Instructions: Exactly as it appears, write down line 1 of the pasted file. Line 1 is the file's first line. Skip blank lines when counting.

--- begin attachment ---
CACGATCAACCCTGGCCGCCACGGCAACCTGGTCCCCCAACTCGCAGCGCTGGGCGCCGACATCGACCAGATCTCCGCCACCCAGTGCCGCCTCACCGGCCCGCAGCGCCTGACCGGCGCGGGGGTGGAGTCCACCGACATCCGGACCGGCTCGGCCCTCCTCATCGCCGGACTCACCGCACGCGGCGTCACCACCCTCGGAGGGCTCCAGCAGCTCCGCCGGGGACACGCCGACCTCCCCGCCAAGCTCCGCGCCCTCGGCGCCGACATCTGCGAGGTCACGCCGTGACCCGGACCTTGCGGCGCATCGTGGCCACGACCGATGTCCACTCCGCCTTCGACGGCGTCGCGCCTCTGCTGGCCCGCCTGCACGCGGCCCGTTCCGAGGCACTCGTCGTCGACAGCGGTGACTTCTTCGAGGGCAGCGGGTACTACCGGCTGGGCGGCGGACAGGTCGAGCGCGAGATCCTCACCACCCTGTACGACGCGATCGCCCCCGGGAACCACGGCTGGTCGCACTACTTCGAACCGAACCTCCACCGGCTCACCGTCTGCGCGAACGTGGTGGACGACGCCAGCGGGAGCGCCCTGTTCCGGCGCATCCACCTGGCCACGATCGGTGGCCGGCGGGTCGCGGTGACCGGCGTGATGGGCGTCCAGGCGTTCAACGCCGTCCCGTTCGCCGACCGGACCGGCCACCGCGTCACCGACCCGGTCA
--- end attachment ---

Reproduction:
CACGATCAACCCTGGCCGCCACGGCAACCTGGTCCCCCAACTCGCAGCGCTGGGCGCCGACATCGACCAGATCTCCGCCACCCAGTGCCGCCTCACCGGCCCGCAGCGCCTGACCGGCGCGGGGGTGGAGTCCACCGACATCCGGACCGGCTCGGCCCTCCTCATCGCCGGACTCACCGCACGCGGCGTCACCACCCTCGGAGGGCTCCAGCAGCTCCGCCGGGGACACGCCGACCTCCCCGCCAAGCTCCGCGCCCTCGGCGCCGACATCTGCGAGGTCACGCCGTGACCCGGACCTTGCGGCGCATCGTGGCCACGACCGATGTCCACTCCGCCTTCGACGGCGTCGCGCCTCTGCTGGCCCGCCTGCACGCGGCCCGTTCCGAGGCACTCGTCGTCGACAGCGGTGACTTCTTCGAGGGCAGCGGGTACTACCGGCTGGGCGGCGGACAGGTCGAGCGCGAGATCCTCACCACCCTGTACGACGCGATCGCCCCCGGGAACCACGGCTGGTCGCACTACTTCGAACCGAACCTCCACCGGCTCACCGTCTGCGCGAACGTGGTGGACGACGCCAGCGGGAGCGCCCTGTTCCGGCGCATCCACCTGGCCACGATCGGTGGCCGGCGGGTCGCGGTGACCGGCGTGATGGGCGTCCAGGCGTTCAACGCCGTCCCGTTCGCCGACCGGACCGGCCACCGCGTCACCGACCCGGTCA